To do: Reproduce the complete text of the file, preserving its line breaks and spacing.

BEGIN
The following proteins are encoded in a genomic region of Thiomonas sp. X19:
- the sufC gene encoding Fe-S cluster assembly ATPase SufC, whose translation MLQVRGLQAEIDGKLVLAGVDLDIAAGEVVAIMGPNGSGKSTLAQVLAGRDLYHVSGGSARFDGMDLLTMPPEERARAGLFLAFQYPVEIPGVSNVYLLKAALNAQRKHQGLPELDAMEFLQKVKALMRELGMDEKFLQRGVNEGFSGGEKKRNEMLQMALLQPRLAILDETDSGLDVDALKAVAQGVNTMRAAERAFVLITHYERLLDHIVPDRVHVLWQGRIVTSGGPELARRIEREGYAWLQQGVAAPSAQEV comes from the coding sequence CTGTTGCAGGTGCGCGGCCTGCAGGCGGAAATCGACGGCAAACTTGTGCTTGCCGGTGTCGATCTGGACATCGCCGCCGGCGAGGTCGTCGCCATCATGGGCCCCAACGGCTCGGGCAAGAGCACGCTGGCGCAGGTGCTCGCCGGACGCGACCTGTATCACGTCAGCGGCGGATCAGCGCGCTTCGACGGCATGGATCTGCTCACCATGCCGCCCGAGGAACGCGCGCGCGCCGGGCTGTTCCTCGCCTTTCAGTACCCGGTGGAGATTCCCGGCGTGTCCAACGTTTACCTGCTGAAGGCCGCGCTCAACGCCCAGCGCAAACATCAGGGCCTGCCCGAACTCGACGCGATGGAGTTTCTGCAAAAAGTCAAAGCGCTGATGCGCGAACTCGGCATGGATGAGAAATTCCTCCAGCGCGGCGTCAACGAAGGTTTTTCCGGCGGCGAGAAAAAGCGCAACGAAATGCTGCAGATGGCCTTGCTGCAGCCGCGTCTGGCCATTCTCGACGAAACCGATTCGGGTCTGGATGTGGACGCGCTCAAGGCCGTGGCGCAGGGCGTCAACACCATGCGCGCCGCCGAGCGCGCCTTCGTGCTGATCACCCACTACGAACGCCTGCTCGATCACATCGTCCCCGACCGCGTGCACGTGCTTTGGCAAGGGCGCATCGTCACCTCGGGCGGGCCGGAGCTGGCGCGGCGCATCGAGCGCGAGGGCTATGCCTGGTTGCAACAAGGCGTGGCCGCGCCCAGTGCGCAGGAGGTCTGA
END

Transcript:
The following proteins are encoded in a genomic region of Thiomonas sp. X19:
- the sufC gene encoding Fe-S cluster assembly ATPase SufC, whose translation MLQVRGLQAEIDGKLVLAGVDLDIAAGEVVAIMGPNGSGKSTLAQVLAGRDLYHVSGGSARFDGMDLLTMPPEERARAGLFLAFQYPVEIPGVSNVYLLKAALNAQRKHQGLPELDAMEFLQKVKALMRELGMDEKFLQRGVNEGFSGGEKKRNEMLQMALLQPRLAILDETDSGLDVDALKAVAQGVNTMRAAERAFVLITHYERLLDHIVPDRVHVLWQGRIVTSGGPELARRIEREGYAWLQQGVAAPSAQEV comes from the coding sequence CTGTTGCAGGTGCGCGGCCTGCAGGCGGAAATCGACGGCAAACTTGTGCTTGCCGGTGTCGATCTGGACATCGCCGCCGGCGAGGTCGTCGCCATCATGGGCCCCAACGGCTCGGGCAAGAGCACGCTGGCGCAGGTGCTCGCCGGACGCGACCTGTATCACGTCAGCGGCGGATCAGCGCGCTTCGACGGCATGGATCTGCTCACCATGCCGCCCGAGGAACGCGCGCGCGCCGGGCTGTTCCTCGCCTTTCAGTACCCGGTGGAGATTCCCGGCGTGTCCAACGTTTACCTGCTGAAGGCCGCGCTCAACGCCCAGCGCAAACATCAGGGCCTGCCCGAACTCGACGCGATGGAGTTTCTGCAAAAAGTCAAAGCGCTGATGCGCGAACTCGGCATGGATGAGAAATTCCTCCAGCGCGGCGTCAACGAAGGTTTTTCCGGCGGCGAGAAAAAGCGCAACGAAATGCTGCAGATGGCCTTGCTGCAGCCGCGTCTGGCCATTCTCGACGAAACCGATTCGGGTCTGGATGTGGACGCGCTCAAGGCCGTGGCGCAGGGCGTCAACACCATGCGCGCCGCCGAGCGCGCCTTCGTGCTGATCACCCACTACGAACGCCTGCTCGATCACATCGTCCCCGACCGCGTGCACGTGCTTTGGCAAGGGCGCATCGTCACCTCGGGCGGGCCGGAGCTGGCGCGGCGCATCGAGCGCGAGGGCTATGCCTGGTTGCAACAAGGCGTGGCCGCGCCCAGTGCGCAGGAGGTCTGA